The moderators would like us to put the list together in four categories:

  • 5 books you are dreading/hesitant to read
  • 5 books you can’t WAIT to read
  • 5 books you are neutral about
  • 5 books which are free choice

I don’t really understand the point of creating a reading list that includes books I am dreading to read. So I don’t have any in that category. Nor do I have any that I can’t wait to read – if I truly couldn’t wait then I would have read them long ago. So I’m going to have to go with just a free choice list. Since I don’t have 20 titles remaining, I’ve had to add in a few to the original list just in case a number between 15-20 comes up on Wednesday.

My list is as follows: it’s a mixture of eighteenth, nineteenth and twentieth centuries. I’ve included two Welsh authors and an Australian to bring a little diversity

  1. The Vicar of Wakefield  — Oliver Goldsmith 1766
  2. The Black Sheep  — Honore Balzac 1842
  3. Basil Wilkie Collins 1852
  4. Framley Parsonage  Anthony Trollope 1861 
  5. New Grub Street George Gissing 1891
  6. Lord Jim   Joseph Conrad 1899
  7. Age of Innocence  — Edith Wharton 1920
  8. All Passion Spent  Vita Sackville West 1932
  9. The Pursuit Of Love  — Nancy Mitford 1945
  10. The Quiet American  — Graham Greene 1955
  11. My Brilliant Career — Miles Franklin  1901
  12. O pioneers —  Willa Cather  1913
  13. The Last September —  Elizabeth Bowen 1929
  14. Old Soldiers Never Die Frank Richards 1933
  15. Troy Chimneys  — Margaret Kennedy 1952
  16. Gone to Earth  — Mary Webb 1917
  17. Never No More Maura Laverty 1942
  18. Return of the Solider  — Rebecca West 1917
  19. A Kiss Before Dying  — Ira Levin 1953
  20. Turf or Stone  — Margiad Evans 1934

If I had to choose a few that I would most like to read it would be Age of Innocence by Edith Wharton whom I read many years ago but don’t feel I appreciated her enough at the time. I would be quite happy with some of the Virago classics too such as the Mary Webb or the Maura Laverty.

All will be revealed on August 1.

WWWednesday 25 July 2018

It’s Wednesday and so time for WWWednesday hosted by Sam at Taking on a World of Words  This week’s post comes to you from a balcony overlooking the River Dart in Devon where we are enjoying the delightful scenery and clotted cream teas (well I enjoy them though my arteries tell another story)

 

What are you currently reading?The Line of Beauty by Alun Hollinghurst

LineOfBeautyThis was the book that won the Man Booker Prize in 2004 and is one of the few books remaining for me to read in my Booker Prize project. Almost a year ago I asked you all which of the winners still outstanding you would would recommend. The Line of Beauty came in as joint first with The True History of the Kelly Gang. Some of you described Hollinghurst’s book as very readable.

I have to say that so far I am finding it rather dull. It’s meant to be about class, politics and sexuality in 1980s Britain but so far there is a noticeable absence of the political dimension. Class does make an appearance but overwhelmingly the first 100 pages or so have been about sex. Our protagonist Nick Fadden is a middle class Oxford graduand who is lodging with an MP and his family. Nick feels very much the outsider in their midst but the book’s main tension revolves around his homosexual desires and his relationships with two men. My reaction to the book isn’t connected to prudish sensitivities on my part but just that so far this is all the book is about and its highly repetitive. Can someone please assure me that the next 400 pages will be rather more interesting?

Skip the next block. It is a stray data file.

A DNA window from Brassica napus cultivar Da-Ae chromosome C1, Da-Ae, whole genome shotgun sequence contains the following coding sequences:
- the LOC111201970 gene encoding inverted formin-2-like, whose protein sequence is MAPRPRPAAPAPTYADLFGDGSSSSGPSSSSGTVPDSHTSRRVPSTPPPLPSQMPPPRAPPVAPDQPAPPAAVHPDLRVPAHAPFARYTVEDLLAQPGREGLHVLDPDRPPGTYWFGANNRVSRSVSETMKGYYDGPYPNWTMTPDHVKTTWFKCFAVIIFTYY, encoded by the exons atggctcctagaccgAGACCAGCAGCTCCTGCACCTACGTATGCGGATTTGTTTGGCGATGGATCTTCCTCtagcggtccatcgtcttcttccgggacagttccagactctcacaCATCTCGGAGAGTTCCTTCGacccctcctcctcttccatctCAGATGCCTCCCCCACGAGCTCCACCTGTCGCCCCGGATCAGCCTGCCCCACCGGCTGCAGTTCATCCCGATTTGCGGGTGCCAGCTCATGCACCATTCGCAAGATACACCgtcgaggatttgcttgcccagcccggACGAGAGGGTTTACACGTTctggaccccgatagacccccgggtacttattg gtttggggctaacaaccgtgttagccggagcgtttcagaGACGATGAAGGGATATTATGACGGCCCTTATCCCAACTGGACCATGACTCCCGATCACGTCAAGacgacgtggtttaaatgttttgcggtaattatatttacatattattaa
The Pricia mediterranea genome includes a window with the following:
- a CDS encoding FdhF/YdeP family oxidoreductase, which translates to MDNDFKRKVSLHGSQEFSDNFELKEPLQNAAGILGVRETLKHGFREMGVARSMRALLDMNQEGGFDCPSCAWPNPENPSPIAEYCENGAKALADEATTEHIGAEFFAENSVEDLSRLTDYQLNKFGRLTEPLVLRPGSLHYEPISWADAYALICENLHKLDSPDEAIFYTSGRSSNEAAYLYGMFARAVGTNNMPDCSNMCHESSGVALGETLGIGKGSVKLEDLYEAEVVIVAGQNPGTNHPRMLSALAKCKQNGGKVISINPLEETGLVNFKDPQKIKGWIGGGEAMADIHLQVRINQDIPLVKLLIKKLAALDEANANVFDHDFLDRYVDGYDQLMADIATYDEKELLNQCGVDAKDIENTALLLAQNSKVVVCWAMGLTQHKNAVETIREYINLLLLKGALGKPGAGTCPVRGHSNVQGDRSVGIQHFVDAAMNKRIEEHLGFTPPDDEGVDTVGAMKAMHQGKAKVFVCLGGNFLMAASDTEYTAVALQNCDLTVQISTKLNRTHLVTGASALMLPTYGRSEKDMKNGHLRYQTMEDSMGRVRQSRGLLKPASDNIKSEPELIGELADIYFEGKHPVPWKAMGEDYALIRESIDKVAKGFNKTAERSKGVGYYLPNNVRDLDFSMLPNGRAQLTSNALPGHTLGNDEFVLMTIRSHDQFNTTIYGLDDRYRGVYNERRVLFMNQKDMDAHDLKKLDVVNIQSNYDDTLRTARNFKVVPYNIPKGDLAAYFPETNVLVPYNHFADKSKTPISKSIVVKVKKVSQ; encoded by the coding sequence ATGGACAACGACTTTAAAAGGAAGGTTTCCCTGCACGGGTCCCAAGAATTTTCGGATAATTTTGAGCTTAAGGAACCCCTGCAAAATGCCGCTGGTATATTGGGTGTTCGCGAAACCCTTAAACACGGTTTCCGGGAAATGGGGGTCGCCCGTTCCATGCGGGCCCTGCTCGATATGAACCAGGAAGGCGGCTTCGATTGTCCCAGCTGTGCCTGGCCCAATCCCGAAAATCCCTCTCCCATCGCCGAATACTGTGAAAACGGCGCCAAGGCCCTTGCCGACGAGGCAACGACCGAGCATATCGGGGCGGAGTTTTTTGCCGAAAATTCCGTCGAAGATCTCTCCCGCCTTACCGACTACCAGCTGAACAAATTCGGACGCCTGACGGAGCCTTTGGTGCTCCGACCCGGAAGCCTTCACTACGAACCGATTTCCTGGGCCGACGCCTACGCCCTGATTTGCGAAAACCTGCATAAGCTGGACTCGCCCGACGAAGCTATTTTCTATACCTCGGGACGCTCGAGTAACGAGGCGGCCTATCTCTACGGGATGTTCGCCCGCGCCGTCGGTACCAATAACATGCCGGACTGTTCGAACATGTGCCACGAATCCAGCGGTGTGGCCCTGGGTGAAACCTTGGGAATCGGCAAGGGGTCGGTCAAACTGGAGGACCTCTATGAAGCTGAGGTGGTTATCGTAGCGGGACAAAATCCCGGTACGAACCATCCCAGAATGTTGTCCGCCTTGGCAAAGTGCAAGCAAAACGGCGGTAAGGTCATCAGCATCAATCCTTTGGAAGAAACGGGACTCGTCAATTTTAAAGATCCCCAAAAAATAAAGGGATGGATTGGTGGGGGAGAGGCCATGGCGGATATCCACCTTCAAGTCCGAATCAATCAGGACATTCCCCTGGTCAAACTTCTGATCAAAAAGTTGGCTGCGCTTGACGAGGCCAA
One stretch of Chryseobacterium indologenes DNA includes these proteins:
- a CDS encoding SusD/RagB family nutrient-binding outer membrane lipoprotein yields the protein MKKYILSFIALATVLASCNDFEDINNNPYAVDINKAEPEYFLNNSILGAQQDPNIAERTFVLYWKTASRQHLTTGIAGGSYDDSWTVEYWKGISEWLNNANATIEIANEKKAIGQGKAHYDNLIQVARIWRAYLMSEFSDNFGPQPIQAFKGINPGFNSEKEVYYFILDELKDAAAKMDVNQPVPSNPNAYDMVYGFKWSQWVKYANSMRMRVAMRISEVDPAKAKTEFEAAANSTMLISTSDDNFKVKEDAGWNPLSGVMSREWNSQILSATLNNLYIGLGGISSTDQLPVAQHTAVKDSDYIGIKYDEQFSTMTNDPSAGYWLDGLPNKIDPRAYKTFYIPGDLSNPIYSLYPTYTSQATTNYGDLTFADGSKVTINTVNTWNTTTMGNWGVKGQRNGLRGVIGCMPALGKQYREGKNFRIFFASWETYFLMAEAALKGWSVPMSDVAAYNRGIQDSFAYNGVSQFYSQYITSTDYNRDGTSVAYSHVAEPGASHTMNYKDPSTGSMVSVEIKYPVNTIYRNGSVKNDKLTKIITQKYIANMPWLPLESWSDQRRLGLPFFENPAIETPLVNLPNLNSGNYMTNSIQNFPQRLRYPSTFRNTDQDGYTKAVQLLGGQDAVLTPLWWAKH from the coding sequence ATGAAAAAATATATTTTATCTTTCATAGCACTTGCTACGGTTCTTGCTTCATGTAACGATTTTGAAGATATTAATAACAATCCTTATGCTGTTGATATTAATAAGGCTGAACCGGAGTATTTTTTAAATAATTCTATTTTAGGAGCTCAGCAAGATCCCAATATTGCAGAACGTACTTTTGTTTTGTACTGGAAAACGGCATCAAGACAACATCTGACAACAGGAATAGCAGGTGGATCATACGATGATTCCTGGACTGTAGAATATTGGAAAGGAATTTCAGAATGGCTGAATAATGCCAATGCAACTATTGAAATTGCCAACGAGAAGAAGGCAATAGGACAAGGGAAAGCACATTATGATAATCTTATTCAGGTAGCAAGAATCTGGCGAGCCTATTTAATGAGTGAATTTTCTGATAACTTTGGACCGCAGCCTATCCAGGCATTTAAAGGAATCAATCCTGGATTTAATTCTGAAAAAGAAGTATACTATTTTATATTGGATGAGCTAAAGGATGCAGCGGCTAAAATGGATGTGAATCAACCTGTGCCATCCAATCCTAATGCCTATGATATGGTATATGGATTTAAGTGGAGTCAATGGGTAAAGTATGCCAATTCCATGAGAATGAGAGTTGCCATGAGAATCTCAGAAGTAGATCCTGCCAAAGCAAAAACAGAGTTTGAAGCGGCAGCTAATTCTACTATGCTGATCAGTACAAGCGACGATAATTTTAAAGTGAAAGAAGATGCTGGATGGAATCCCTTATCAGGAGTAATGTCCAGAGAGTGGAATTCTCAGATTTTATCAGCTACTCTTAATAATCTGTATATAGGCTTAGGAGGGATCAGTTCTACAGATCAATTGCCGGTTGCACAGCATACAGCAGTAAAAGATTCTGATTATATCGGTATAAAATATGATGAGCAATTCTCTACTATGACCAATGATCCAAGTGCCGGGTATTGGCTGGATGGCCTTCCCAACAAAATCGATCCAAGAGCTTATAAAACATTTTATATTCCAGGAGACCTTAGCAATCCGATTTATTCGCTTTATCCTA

What did you recently finish reading? The Latecomers by Anita Brookner

the latecomersFew authors can get into the skin of the “outsider” as well as Brookner.  The Latecomers features two delightfully conceived men of this ilk: Thomas Hartmann and his friend Thomas Fibich. The men are both Jewish and sent to London as refugees in the war. They go into business together and, once married, have apartments in the same building.  We follow them from their youth, into marriage with women who seem to reflect their idiosyncratic traits and the puzzling world of fatherhood. It may not be Brookner’s strongest novel but still highly engaging.

 

What do you think you’ll read next?

Shall I continue on my Booker trail with How Late it Was How Late by James Kelman? It may be however that by the time I’m finished with Hollinghurst one of the Booker 2018 longlisted titles will have come through from the library.  I’m not planning to read all the longlist since some of them hold no appeal for me but I would like to read two or three if possible before the shortlist is announced.

Man Booker Prize shortlist 2018: reaction

There was a time not so many years ago that the announcement of the long list for the Man Booker Prize would have me heading straight to the library.

How things change. I’m still interested in the prize but not to the same extent.  It’s not the fact that the rules changed to allow American authors but that it meant there were fewer authors from other countries on the list. It became less international.

This year I forgot that today would see the long list for the 2018 prize released. It was only that I happened to be in a bookshop and overheard a customer asking the shop owner for his reactions to the list, that my memory was jogged.

There are a few positives about this year’s list:

  • Four debut novels
  • Good mixture of genres with the first ever graphic novel to be long listed. Plus a crime novel. This latter isn’t the first time we’ve had a crime novel on the list but it doesn’t happen often. I have to believe that it reflects the influence of Val McDermid who is a judge this year.